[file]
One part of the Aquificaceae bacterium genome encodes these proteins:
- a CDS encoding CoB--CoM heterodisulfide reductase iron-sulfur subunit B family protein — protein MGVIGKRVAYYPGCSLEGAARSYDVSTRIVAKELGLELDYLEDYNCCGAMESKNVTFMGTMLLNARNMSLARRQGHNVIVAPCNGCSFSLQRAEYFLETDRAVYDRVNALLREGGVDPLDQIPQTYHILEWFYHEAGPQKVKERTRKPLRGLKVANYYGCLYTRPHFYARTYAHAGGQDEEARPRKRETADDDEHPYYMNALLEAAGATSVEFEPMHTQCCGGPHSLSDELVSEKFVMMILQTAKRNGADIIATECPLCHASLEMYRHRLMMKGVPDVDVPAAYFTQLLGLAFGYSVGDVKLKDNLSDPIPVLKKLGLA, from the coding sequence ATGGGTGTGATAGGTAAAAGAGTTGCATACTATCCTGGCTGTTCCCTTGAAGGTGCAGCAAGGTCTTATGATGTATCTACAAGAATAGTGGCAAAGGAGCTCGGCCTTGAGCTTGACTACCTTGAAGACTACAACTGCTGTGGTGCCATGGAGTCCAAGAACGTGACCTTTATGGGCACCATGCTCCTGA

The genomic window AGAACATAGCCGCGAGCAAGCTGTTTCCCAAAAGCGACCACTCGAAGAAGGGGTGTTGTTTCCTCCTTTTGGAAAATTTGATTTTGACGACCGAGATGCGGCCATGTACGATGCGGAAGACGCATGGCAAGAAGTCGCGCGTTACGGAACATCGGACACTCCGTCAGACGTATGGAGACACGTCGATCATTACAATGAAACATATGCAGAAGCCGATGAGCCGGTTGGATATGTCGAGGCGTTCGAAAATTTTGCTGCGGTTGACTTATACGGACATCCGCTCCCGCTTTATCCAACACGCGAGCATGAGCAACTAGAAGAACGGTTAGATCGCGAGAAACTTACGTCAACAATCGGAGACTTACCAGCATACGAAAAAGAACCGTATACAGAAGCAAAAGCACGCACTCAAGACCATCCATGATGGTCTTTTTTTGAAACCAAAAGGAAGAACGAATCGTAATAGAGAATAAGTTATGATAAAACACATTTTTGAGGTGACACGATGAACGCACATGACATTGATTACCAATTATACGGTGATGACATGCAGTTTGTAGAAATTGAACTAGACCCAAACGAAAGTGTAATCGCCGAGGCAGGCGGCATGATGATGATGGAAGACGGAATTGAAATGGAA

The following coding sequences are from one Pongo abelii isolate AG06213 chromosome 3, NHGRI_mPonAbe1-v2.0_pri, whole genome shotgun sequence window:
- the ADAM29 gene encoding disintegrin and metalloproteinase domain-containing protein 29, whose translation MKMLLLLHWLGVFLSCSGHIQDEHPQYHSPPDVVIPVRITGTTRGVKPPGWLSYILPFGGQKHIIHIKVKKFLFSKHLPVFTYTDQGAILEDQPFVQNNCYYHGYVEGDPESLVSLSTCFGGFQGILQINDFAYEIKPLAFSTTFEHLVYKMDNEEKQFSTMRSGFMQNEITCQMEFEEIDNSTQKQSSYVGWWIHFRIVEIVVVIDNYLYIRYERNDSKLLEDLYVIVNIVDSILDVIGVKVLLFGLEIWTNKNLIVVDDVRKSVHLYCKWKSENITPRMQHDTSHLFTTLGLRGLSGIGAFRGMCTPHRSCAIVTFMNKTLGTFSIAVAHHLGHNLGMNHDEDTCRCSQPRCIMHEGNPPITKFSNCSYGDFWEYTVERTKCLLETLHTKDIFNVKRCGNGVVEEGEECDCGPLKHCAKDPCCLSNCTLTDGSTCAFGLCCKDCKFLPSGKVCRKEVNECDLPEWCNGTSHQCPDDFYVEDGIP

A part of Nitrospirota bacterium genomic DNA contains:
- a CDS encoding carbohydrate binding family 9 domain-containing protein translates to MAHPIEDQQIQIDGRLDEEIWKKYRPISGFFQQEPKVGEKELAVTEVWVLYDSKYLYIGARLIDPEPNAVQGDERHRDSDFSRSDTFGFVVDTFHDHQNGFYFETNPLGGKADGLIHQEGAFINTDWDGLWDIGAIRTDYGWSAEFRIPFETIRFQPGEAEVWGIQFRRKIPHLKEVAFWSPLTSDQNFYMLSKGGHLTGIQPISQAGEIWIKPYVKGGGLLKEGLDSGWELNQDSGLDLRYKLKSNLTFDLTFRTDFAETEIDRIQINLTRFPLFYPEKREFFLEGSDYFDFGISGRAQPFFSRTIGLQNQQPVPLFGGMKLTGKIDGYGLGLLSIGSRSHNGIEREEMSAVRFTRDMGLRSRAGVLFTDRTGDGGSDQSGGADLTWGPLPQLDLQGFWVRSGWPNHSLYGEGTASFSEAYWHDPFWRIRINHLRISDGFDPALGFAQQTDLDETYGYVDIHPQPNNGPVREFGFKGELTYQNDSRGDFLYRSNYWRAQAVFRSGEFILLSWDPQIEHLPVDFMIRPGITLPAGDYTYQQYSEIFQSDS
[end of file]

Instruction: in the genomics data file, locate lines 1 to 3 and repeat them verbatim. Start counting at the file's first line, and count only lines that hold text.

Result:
One part of the Aquificaceae bacterium genome encodes these proteins:
- a CDS encoding CoB--CoM heterodisulfide reductase iron-sulfur subunit B family protein — protein MGVIGKRVAYYPGCSLEGAARSYDVSTRIVAKELGLELDYLEDYNCCGAMESKNVTFMGTMLLNARNMSLARRQGHNVIVAPCNGCSFSLQRAEYFLETDRAVYDRVNALLREGGVDPLDQIPQTYHILEWFYHEAGPQKVKERTRKPLRGLKVANYYGCLYTRPHFYARTYAHAGGQDEEARPRKRETADDDEHPYYMNALLEAAGATSVEFEPMHTQCCGGPHSLSDELVSEKFVMMILQTAKRNGADIIATECPLCHASLEMYRHRLMMKGVPDVDVPAAYFTQLLGLAFGYSVGDVKLKDNLSDPIPVLKKLGLA, from the coding sequence ATGGGTGTGATAGGTAAAAGAGTTGCATACTATCCTGGCTGTTCCCTTGAAGGTGCAGCAAGGTCTTATGATGTATCTACAAGAATAGTGGCAAAGGAGCTCGGCCTTGAGCTTGACTACCTTGAAGACTACAACTGCTGTGGTGCCATGGAGTCCAAGAACGTGACCTTTATGGGCACCATGCTCCTGA

The genomic window AGAACATAGCCGCGAGCAAGCTGTTTCCCAAAAGCGACCACTCGAAGAAGGGGTGTTGTTTCCTCCTTTTGGAAAATTTGATTTTGACGACCGAGATGCGGCCATGTACGATGCGGAAGACGCATGGCAAGAAGTCGCGCGTTACGGAACATCGGACACTCCGTCAGACGTATGGAGACACGTCGATCATTACAATGAAACATATGCAGAAGCCGATGAGCCGGTTGGATATGTCGAGGCGTTCGAAAATTTTGCTGCGGTTGACTTATACGGACATCCGCTCCCGCTTTATCCAACACGCGAGCATGAGCAACTAGAAGAACGGTTAGATCGCGAGAAACTTACGTCAACAATCGGAGACTTACCAGCATACGAAAAAGAACCGTATACAGAAGCAAAAGCACGCACTCAAGACCATCCATGATGGTCTTTTTTTGAAACCAAAAGGAAGAACGAATCGTAATAGAGAATAAGTTATGATAAAACACATTTTTGAGGTGACACGATGAACGCACATGACATTGATTACCAATTATACGGTGATGACATGCAGTTTGTAGAAATTGAACTAGACCCAAACGAAAGTGTAATCGCCGAGGCAGGCGGCATGATGATGATGGAAGACGGAATTGAAATGGAA